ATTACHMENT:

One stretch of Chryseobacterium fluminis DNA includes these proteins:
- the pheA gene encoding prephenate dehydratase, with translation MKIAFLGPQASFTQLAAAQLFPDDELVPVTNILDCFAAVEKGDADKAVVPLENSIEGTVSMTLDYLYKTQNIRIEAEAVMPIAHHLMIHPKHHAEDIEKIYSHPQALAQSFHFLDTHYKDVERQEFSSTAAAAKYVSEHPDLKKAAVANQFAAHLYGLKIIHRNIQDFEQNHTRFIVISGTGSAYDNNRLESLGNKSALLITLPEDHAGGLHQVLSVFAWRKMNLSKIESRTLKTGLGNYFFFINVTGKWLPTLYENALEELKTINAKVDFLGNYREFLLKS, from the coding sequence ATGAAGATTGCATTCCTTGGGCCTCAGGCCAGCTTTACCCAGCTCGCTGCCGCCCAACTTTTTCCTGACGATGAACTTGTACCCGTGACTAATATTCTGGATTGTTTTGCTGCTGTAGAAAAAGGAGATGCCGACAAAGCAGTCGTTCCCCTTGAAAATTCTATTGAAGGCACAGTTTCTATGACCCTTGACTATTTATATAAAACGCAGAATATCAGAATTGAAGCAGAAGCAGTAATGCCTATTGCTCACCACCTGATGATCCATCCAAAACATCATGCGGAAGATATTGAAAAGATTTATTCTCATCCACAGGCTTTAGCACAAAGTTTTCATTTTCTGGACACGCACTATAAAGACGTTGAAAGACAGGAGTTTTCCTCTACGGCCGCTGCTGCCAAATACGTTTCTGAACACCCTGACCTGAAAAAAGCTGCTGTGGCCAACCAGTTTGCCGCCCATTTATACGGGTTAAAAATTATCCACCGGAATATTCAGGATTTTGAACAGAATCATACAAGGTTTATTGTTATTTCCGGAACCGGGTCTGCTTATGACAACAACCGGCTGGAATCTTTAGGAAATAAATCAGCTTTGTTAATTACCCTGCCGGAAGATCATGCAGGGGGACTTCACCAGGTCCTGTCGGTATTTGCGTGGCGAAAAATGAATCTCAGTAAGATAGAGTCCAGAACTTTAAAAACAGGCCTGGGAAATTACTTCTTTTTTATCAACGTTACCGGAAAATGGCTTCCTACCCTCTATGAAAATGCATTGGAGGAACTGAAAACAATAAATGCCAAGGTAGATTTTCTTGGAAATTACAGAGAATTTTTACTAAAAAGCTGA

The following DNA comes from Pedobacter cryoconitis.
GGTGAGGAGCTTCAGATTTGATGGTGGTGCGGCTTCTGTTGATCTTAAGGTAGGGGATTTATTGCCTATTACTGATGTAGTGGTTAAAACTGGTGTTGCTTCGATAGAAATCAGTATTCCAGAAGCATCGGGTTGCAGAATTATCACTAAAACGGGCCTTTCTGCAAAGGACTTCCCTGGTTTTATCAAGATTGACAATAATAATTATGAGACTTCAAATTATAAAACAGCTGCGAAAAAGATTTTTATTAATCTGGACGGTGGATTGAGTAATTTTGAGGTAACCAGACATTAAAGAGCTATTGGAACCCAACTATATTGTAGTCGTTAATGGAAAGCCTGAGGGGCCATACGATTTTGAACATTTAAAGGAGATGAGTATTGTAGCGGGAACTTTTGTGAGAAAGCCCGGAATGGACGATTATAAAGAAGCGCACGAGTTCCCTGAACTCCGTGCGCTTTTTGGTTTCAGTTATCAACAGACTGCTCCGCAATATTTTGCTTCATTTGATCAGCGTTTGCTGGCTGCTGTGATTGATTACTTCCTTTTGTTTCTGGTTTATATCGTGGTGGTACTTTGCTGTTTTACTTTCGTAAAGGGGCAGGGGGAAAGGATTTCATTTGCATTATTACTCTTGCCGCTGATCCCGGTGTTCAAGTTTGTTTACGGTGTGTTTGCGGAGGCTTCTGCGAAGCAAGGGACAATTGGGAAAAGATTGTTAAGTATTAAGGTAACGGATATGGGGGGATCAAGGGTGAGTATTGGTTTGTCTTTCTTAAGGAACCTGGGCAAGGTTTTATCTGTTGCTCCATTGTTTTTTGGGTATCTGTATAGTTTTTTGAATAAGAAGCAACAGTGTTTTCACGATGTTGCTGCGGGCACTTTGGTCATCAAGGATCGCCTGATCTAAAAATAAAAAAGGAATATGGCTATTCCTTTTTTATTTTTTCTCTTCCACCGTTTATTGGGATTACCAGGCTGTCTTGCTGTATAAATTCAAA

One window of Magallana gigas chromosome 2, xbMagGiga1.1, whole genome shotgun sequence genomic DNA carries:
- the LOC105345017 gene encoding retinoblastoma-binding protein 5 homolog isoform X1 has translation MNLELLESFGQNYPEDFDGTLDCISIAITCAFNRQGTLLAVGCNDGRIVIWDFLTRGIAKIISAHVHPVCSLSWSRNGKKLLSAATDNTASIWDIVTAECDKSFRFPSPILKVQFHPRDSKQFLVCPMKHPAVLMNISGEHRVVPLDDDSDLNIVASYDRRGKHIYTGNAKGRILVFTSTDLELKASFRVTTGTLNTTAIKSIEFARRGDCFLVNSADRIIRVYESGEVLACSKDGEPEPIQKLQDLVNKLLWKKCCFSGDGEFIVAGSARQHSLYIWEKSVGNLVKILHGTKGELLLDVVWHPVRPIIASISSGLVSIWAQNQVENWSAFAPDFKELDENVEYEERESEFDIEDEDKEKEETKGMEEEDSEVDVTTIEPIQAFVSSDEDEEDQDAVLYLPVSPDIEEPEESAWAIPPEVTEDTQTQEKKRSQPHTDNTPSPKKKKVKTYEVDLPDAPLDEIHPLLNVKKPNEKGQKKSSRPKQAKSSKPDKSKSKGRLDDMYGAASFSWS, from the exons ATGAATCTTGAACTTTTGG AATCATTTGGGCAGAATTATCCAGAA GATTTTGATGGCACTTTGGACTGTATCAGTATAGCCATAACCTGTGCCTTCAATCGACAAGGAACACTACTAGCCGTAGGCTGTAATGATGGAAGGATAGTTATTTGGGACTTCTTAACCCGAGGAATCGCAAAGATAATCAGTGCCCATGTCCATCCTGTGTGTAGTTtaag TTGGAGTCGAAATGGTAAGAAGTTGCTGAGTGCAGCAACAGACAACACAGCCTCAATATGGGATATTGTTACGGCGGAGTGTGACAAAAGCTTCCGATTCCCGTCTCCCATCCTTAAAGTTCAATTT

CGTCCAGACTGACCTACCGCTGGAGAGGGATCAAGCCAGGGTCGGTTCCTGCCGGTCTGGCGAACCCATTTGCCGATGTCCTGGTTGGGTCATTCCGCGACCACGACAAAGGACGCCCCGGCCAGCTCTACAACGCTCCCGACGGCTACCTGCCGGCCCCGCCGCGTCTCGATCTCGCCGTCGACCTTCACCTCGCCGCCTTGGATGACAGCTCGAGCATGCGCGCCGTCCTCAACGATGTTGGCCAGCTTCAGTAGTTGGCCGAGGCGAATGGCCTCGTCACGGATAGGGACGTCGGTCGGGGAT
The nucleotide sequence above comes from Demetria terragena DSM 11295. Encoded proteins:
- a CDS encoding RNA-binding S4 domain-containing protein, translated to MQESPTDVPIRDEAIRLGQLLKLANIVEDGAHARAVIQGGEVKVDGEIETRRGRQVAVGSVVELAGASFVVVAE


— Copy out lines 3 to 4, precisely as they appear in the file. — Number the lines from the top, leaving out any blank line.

The following DNA comes from Pedobacter cryoconitis.
GGTGAGGAGCTTCAGATTTGATGGTGGTGCGGCTTCTGTTGATCTTAAGGTAGGGGATTTATTGCCTATTACTGATGTAGTGGTTAAAACTGGTGTTGCTTCGATAGAAATCAGTATTCCAGAAGCATCGGGTTGCAGAATTATCACTAAAACGGGCCTTTCTGCAAAGGACTTCCCTGGTTTTATCAAGATTGACAATAATAATTATGAGACTTCAAATTATAAAACAGCTGCGAAAAAGATTTTTATTAATCTGGACGGTGGATTGAGTAATTTTGAGGTAACCAGACATTAAAGAGCTATTGGAACCCAACTATATTGTAGTCGTTAATGGAAAGCCTGAGGGGCCATACGATTTTGAACATTTAAAGGAGATGAGTATTGTAGCGGGAACTTTTGTGAGAAAGCCCGGAATGGACGATTATAAAGAAGCGCACGAGTTCCCTGAACTCCGTGCGCTTTTTGGTTTCAGTTATCAACAGACTGCTCCGCAATATTTTGCTTCATTTGATCAGCGTTTGCTGGCTGCTGTGATTGATTACTTCCTTTTGTTTCTGGTTTATATCGTGGTGGTACTTTGCTGTTTTACTTTCGTAAAGGGGCAGGGGGAAAGGATTTCATTTGCATTATTACTCTTGCCGCTGATCCCGGTGTTCAAGTTTGTTTACGGTGTGTTTGCGGAGGCTTCTGCGAAGCAAGGGACAATTGGGAAAAGATTGTTAAGTATTAAGGTAACGGATATGGGGGGATCAAGGGTGAGTATTGGTTTGTCTTTCTTAAGGAACCTGGGCAAGGTTTTATCTGTTGCTCCATTGTTTTTTGGGTATCTGTATAGTTTTTTGAATAAGAAGCAACAGTGTTTTCACGATGTTGCTGCGGGCACTTTGGTCATCAAGGATCGCCTGATCTAAAAATAAAAAAGGAATATGGCTATTCCTTTTTTATTTTTTCTCTTCCACCGTTTATTGGGATTACCAGGCTGTCTTGCTGTATAAATTCAAA